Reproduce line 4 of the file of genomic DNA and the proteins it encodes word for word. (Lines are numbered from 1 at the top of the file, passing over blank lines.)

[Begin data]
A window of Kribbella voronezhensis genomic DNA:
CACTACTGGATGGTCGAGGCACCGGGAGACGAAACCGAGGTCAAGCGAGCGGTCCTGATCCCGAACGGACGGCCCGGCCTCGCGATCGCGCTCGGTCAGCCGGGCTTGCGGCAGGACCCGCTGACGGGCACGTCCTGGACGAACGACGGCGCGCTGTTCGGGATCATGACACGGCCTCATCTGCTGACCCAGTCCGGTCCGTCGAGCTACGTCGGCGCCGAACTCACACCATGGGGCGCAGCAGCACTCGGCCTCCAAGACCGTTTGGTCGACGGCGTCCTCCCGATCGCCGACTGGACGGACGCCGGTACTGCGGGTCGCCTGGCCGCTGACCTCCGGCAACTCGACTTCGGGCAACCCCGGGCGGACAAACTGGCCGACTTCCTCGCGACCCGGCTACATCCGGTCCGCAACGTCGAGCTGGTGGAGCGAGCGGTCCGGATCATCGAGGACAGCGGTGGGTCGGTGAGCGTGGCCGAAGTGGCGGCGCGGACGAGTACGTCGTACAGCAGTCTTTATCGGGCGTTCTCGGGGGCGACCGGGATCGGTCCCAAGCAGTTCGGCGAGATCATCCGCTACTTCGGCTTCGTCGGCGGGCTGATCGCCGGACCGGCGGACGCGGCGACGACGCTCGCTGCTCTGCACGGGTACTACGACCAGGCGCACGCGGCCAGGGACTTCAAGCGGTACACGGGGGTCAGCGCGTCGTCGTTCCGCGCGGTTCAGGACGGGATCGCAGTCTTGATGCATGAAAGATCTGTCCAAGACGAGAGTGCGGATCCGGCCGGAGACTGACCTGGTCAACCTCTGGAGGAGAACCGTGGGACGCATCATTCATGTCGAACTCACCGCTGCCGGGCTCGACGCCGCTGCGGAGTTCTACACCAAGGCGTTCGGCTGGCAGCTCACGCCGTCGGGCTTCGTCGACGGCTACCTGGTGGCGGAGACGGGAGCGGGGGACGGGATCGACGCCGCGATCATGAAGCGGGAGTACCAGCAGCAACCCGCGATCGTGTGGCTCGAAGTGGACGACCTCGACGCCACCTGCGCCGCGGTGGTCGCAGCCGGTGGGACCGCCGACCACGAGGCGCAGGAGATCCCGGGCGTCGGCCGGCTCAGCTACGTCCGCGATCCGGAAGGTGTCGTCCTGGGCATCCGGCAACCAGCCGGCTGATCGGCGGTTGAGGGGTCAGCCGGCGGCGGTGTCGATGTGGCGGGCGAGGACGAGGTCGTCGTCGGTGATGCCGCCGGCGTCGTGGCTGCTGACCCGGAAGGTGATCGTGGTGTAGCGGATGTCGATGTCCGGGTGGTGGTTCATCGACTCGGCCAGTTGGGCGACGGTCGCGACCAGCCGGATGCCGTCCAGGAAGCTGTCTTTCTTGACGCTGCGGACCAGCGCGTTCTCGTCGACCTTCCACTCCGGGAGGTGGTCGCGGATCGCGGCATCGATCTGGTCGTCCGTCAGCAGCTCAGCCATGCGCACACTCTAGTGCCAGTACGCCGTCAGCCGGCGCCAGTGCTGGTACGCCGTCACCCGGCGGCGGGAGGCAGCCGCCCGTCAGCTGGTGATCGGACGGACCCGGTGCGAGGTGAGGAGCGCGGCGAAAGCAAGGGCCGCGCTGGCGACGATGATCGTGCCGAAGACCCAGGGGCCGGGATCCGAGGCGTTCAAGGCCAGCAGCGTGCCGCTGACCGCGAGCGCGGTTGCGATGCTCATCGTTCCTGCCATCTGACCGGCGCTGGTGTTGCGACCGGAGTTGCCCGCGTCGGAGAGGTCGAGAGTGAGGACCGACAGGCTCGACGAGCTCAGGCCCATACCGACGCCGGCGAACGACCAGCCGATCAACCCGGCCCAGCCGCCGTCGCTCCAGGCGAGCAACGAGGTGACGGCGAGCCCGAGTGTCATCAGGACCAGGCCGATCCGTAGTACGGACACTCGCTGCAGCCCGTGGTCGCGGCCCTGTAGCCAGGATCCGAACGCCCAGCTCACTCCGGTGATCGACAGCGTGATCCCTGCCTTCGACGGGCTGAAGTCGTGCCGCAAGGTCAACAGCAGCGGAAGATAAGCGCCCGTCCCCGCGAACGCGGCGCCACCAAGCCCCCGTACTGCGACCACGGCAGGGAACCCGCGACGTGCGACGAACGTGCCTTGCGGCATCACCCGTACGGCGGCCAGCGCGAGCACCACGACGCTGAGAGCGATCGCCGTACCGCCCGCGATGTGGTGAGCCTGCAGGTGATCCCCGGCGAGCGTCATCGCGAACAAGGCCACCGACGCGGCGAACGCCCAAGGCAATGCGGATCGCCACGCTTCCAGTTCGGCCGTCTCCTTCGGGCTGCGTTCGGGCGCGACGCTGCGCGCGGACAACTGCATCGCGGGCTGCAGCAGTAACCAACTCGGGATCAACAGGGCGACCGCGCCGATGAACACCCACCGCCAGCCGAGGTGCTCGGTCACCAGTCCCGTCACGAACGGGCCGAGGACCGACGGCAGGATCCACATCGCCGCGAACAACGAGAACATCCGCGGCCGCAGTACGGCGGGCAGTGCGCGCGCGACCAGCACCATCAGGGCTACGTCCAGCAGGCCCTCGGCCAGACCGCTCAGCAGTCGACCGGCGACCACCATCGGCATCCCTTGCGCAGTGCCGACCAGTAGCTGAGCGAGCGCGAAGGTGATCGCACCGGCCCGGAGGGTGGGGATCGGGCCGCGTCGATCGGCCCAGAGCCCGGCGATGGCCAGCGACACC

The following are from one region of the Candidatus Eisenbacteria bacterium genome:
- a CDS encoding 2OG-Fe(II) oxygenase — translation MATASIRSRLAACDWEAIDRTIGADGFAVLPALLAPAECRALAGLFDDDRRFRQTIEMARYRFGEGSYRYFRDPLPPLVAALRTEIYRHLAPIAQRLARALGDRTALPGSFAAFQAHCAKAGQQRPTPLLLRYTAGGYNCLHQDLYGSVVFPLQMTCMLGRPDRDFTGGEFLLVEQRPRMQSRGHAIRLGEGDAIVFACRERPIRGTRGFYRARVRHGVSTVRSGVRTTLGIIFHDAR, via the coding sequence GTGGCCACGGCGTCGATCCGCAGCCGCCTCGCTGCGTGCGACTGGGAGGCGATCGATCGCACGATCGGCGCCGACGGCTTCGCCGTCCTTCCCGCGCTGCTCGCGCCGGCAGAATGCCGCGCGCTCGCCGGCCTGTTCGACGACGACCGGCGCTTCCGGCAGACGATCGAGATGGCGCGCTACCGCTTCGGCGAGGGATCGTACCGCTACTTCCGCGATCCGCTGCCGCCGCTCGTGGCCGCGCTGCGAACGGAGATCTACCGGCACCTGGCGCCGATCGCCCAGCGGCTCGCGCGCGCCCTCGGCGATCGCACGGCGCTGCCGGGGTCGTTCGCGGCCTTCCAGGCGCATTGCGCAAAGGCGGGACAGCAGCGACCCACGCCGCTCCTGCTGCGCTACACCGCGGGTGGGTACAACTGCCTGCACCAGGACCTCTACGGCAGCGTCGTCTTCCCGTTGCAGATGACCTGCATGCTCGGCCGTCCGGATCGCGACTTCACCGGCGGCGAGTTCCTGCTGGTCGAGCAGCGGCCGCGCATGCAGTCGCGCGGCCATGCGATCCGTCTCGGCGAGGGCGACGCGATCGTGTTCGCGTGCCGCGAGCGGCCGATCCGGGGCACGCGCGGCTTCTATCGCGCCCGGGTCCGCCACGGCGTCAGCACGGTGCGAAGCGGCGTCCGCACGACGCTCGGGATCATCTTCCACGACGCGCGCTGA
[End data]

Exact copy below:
- a CDS encoding 2OG-Fe(II) oxygenase — translation MATASIRSRLAACDWEAIDRTIGADGFAVLPALLAPAECRALAGLFDDDRRFRQTIEMARYRFGEGSYRYFRDPLPPLVAALRTEIYRHLAPIAQRLARALGDRTALPGSFAAFQAHCAKAGQQRPTPLLLRYTAGGYNCLHQDLYGSVVFPLQMTCMLGRPDRDFTGGEFLLVEQRPRMQSRGHAIRLGEGDAIVFACRERPIRGTRGFYRARVRHGVSTVRSGVRTTLGIIFHDAR, via the coding sequence GTGGCCACGGCGTCGATCCGCAGCCGCCTCGCTGCGTGCGACTGGGAGGCGATCGATCGCACGATCGGCGCCGACGGCTTCGCCGTCCTTCCCGCGCTGCTCGCGCCGGCAGAATGCCGCGCGCTCGCCGGCCTGTTCGACGACGACCGGCGCTTCCGGCAGACGATCGAGATGGCGCGCTACCGCTTCGGCGAGGGATCGTACCGCTACTTCCGCGATCCGCTGCCGCCGCTCGTGGCCGCGCTGCGAACGGAGATCTACCGGCACCTGGCGCCGATCGCCCAGCGGCTCGCGCGCGCCCTCGGCGATCGCACGGCGCTGCCGGGGTCGTTCGCGGCCTTCCAGGCGCATTGCGCAAAGGCGGGACAGCAGCGACCCACGCCGCTCCTGCTGCGCTACACCGCGGGTGGGTACAACTGCCTGCACCAGGACCTCTACGGCAGCGTCGTCTTCCCGTTGCAGATGACCTGCATGCTCGGCCGTCCGGATCGCGACTTCACCGGCGGCGAGTTCCTGCTGGTCGAGCAGCGGCCGCGCATGCAGTCGCGCGGCCATGCGATCCGTCTCGGCGAGGGCGACGCGATCGTGTTCGCGTGCCGCGAGCGGCCGATCCGGGGCACGCGCGGCTTCTATCGCGCCCGGGTCCGCCACGGCGTCAGCACGGTGCGAAGCGGCGTCCGCACGACGCTCGGGATCATCTTCCACGACGCGCGCTGA